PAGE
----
3M, William Parkinson, '39E, and
Donald Rider, '39. Saxophone play-
ers are Rollin Silfries, '37SM, R. L.
Anderson, '40E, Lewis Cuccia, '39, and
Manual Soldofsky, '37SM.
Those ,selected for baritones are
Donald Marrs, '40SM, Kenneth Sum-
merfelt, '40SM, John Wilkie, '40, and
E. L. Cooper, '40. The following will
play B-flat clarinets: Arthur Berg,
'39M, Abbott Goldberg, '37, Murray
Deutsch, '40, Hyman Farber, '37, Earl
Stewart, '39, Edward Sheckman,'40,
George Roach, '39, Charles Keen, '38-
SM, William Sawyer, '39SM, John
Mosajgo, '37SM, Clyde Vroman, '38-
SM, Walter Kramer, '38SM, Arne Kol-
jonen, '37M, Jerry Martin, '40SM,
Wm. Lichtenwanger, '38M, Ransom
Hawley, '38E, Robert Hunerjager,
'38SM, Carl Tolbert, '39M, H. F. La-
throp, '40, R. F. Zittel, '40, and John
Cornet players are Everett Kis-
inger, '37SM, Max Mitchel, '37SM,
Louis Vanmanen, '39, Ted Krupa,
'38M, Don Cooper, '39, Victor Cher-
ven, '40SM, Owen Reed, '37SM, James
Gribble, '38, N. H. IKetchem, '39, H. H.
Adams, '40, Robert Clark, '40, Wm.
Shipman, '40, Charles Nordman, '37-
SM, Lewis Briggs, '40, Lucien Dick,
'40, Robert Ashe, '37, Ernest Jones,
Selected for basses are John Hou-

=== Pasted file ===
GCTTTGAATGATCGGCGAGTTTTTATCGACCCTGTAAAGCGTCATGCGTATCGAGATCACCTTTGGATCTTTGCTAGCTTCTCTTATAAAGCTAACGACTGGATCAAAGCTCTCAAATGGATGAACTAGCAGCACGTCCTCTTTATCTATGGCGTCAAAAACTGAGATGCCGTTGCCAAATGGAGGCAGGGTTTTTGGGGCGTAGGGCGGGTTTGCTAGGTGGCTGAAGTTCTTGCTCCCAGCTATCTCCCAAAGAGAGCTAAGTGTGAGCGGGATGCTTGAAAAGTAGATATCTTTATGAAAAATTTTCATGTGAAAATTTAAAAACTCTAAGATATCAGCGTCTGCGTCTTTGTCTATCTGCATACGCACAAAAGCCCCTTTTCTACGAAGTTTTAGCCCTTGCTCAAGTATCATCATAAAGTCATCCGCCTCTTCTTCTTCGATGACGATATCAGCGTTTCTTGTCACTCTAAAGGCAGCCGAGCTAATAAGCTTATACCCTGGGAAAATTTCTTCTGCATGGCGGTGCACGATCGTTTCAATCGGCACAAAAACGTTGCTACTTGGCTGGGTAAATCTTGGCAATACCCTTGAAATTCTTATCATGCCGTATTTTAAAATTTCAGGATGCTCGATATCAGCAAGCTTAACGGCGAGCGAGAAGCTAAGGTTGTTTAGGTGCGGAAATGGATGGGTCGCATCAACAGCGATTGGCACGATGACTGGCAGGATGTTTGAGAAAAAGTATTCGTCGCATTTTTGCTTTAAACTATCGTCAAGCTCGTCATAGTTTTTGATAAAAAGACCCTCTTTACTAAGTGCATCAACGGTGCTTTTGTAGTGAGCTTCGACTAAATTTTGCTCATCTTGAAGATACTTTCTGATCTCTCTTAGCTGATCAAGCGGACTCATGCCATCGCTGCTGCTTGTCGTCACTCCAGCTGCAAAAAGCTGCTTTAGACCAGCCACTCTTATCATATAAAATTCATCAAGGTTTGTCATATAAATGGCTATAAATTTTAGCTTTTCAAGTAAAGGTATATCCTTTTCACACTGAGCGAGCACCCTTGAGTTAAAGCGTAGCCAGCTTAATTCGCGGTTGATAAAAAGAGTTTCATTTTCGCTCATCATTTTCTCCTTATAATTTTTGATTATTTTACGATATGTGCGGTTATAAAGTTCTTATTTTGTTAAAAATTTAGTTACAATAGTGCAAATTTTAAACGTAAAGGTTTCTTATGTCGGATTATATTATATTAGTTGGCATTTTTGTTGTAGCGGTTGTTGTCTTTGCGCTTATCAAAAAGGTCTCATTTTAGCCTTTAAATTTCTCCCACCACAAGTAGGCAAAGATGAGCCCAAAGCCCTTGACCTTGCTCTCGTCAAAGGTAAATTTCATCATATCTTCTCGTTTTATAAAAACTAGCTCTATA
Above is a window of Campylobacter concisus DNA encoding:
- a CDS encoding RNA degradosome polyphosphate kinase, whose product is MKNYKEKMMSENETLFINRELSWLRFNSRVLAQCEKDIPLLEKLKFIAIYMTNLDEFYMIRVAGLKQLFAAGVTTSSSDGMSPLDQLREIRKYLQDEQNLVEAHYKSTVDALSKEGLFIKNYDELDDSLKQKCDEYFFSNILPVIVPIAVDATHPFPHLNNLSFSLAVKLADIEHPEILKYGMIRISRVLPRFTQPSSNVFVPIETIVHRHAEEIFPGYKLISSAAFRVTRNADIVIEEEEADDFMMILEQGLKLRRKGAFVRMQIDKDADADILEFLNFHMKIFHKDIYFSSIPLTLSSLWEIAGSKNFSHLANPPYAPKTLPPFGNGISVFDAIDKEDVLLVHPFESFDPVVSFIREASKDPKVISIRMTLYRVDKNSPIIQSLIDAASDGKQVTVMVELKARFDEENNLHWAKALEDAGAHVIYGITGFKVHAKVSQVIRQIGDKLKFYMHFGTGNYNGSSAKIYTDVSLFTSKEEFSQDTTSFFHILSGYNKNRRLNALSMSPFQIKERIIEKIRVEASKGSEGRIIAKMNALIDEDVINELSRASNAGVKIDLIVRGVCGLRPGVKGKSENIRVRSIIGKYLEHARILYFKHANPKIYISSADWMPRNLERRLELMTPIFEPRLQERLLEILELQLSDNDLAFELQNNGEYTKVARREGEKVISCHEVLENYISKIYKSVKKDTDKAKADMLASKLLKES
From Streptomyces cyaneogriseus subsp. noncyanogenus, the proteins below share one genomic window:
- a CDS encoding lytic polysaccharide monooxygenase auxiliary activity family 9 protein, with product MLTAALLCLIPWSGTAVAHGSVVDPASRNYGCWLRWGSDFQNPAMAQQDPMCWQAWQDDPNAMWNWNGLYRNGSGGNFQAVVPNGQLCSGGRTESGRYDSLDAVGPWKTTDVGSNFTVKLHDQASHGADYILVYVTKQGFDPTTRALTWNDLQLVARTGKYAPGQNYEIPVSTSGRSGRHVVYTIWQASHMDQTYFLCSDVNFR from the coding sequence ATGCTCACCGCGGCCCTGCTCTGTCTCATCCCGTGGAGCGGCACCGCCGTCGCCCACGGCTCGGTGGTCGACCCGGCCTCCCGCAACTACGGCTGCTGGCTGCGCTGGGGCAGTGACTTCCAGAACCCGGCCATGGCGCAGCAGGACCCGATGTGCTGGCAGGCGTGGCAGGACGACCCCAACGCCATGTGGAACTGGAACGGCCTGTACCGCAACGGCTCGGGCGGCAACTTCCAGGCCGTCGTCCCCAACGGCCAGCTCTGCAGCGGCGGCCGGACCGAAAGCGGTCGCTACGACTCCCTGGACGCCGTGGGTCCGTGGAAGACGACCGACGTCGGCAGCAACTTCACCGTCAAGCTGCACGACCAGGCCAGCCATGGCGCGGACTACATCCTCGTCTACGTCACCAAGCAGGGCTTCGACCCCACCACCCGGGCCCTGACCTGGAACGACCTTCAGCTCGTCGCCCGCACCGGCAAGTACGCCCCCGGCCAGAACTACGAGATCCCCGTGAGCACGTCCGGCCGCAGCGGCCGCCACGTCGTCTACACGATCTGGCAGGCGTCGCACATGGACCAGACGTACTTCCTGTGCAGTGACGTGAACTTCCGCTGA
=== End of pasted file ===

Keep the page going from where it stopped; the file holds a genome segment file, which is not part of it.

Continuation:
dek, '38SM, George Heibein, '37E, C.
E. Collins, '40, Cordon Avery, '40,
Larry Morse, '38, and Richard Correl,
'40SM. Henry Bruinsma, '37M, will
play the string bass. Drum selec-
tions are Donn Chown, '38SM, Fred
Wiest, '38SM, Frank Davis, '38, Wal-
lace Wheeler, '39E, Orlen Zahnow,
'38E, and Allen Smith, '37.
Those selected to play the trom-
bones are Alfred Brickson, '39SM, Ro-
bert"Anthony, '38, Edward Vanden-
berg, '40, William Findley, '37E, and
Dave Black, '40.
Tickets Now On Sale
Tickets for the Community Ban-
quet, which is to be held at 6:30 p.m.
Monday, June 14, in the Intramural
Building, are available from one per-
son in each University department, at
the League and at the Union, it was
The banquet, which will be held for
alumni, townspeople, faculty mem-
bers and students, is to feature a long
program nmodeledafter that of the